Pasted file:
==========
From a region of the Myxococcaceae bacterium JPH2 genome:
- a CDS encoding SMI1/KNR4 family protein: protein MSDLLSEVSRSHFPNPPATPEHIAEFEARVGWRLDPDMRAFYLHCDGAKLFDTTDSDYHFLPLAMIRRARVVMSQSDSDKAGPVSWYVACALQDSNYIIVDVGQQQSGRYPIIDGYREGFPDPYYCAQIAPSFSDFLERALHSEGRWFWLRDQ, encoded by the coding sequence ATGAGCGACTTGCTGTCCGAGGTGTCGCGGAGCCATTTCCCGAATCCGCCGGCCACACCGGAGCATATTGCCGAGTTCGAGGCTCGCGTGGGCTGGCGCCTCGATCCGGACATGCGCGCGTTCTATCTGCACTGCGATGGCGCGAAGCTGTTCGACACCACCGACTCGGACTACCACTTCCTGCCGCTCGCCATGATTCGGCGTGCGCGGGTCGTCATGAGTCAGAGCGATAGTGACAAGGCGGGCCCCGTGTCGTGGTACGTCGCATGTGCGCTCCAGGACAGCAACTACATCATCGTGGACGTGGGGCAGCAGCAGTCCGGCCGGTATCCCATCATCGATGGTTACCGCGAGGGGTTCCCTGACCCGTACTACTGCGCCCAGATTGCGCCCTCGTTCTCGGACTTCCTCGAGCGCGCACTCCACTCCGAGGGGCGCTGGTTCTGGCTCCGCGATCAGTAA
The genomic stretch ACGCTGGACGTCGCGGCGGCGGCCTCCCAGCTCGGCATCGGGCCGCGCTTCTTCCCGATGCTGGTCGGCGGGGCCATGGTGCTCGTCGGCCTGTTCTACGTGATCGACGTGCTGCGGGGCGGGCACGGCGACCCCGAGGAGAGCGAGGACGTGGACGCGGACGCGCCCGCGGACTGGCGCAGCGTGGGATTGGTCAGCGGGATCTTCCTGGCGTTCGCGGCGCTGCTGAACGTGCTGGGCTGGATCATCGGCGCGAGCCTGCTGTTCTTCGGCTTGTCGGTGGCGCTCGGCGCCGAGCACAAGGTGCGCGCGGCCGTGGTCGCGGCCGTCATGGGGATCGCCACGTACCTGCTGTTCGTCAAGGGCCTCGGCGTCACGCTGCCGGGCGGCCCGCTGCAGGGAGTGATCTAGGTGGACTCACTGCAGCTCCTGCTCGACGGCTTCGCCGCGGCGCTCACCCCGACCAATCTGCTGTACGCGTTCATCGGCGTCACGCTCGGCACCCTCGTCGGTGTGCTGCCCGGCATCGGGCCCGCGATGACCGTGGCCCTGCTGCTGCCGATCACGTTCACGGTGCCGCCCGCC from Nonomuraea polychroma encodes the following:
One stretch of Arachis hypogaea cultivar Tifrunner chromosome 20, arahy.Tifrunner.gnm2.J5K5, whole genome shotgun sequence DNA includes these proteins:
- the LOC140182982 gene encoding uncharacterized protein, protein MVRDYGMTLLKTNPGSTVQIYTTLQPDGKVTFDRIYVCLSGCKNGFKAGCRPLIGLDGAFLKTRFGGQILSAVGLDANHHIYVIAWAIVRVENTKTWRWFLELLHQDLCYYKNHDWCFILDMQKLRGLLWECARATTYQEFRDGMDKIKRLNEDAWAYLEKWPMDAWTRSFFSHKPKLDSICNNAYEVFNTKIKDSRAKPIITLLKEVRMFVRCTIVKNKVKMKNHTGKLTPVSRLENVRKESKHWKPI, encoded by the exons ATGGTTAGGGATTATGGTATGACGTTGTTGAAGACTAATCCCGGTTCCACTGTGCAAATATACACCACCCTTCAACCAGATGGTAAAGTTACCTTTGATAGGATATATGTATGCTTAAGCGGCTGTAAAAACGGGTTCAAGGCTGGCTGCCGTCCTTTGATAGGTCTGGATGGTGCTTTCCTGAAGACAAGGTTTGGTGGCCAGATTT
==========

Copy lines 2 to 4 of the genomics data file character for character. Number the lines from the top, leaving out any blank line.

- a CDS encoding SMI1/KNR4 family protein: protein MSDLLSEVSRSHFPNPPATPEHIAEFEARVGWRLDPDMRAFYLHCDGAKLFDTTDSDYHFLPLAMIRRARVVMSQSDSDKAGPVSWYVACALQDSNYIIVDVGQQQSGRYPIIDGYREGFPDPYYCAQIAPSFSDFLERALHSEGRWFWLRDQ, encoded by the coding sequence ATGAGCGACTTGCTGTCCGAGGTGTCGCGGAGCCATTTCCCGAATCCGCCGGCCACACCGGAGCATATTGCCGAGTTCGAGGCTCGCGTGGGCTGGCGCCTCGATCCGGACATGCGCGCGTTCTATCTGCACTGCGATGGCGCGAAGCTGTTCGACACCACCGACTCGGACTACCACTTCCTGCCGCTCGCCATGATTCGGCGTGCGCGGGTCGTCATGAGTCAGAGCGATAGTGACAAGGCGGGCCCCGTGTCGTGGTACGTCGCATGTGCGCTCCAGGACAGCAACTACATCATCGTGGACGTGGGGCAGCAGCAGTCCGGCCGGTATCCCATCATCGATGGTTACCGCGAGGGGTTCCCTGACCCGTACTACTGCGCCCAGATTGCGCCCTCGTTCTCGGACTTCCTCGAGCGCGCACTCCACTCCGAGGGGCGCTGGTTCTGGCTCCGCGATCAGTAA
The genomic stretch ACGCTGGACGTCGCGGCGGCGGCCTCCCAGCTCGGCATCGGGCCGCGCTTCTTCCCGATGCTGGTCGGCGGGGCCATGGTGCTCGTCGGCCTGTTCTACGTGATCGACGTGCTGCGGGGCGGGCACGGCGACCCCGAGGAGAGCGAGGACGTGGACGCGGACGCGCCCGCGGACTGGCGCAGCGTGGGATTGGTCAGCGGGATCTTCCTGGCGTTCGCGGCGCTGCTGAACGTGCTGGGCTGGATCATCGGCGCGAGCCTGCTGTTCTTCGGCTTGTCGGTGGCGCTCGGCGCCGAGCACAAGGTGCGCGCGGCCGTGGTCGCGGCCGTCATGGGGATCGCCACGTACCTGCTGTTCGTCAAGGGCCTCGGCGTCACGCTGCCGGGCGGCCCGCTGCAGGGAGTGATCTAGGTGGACTCACTGCAGCTCCTGCTCGACGGCTTCGCCGCGGCGCTCACCCCGACCAATCTGCTGTACGCGTTCATCGGCGTCACGCTCGGCACCCTCGTCGGTGTGCTGCCCGGCATCGGGCCCGCGATGACCGTGGCCCTGCTGCTGCCGATCACGTTCACGGTGCCGCCCGCC from Nonomuraea polychroma encodes the following:
One stretch of Arachis hypogaea cultivar Tifrunner chromosome 20, arahy.Tifrunner.gnm2.J5K5, whole genome shotgun sequence DNA includes these proteins: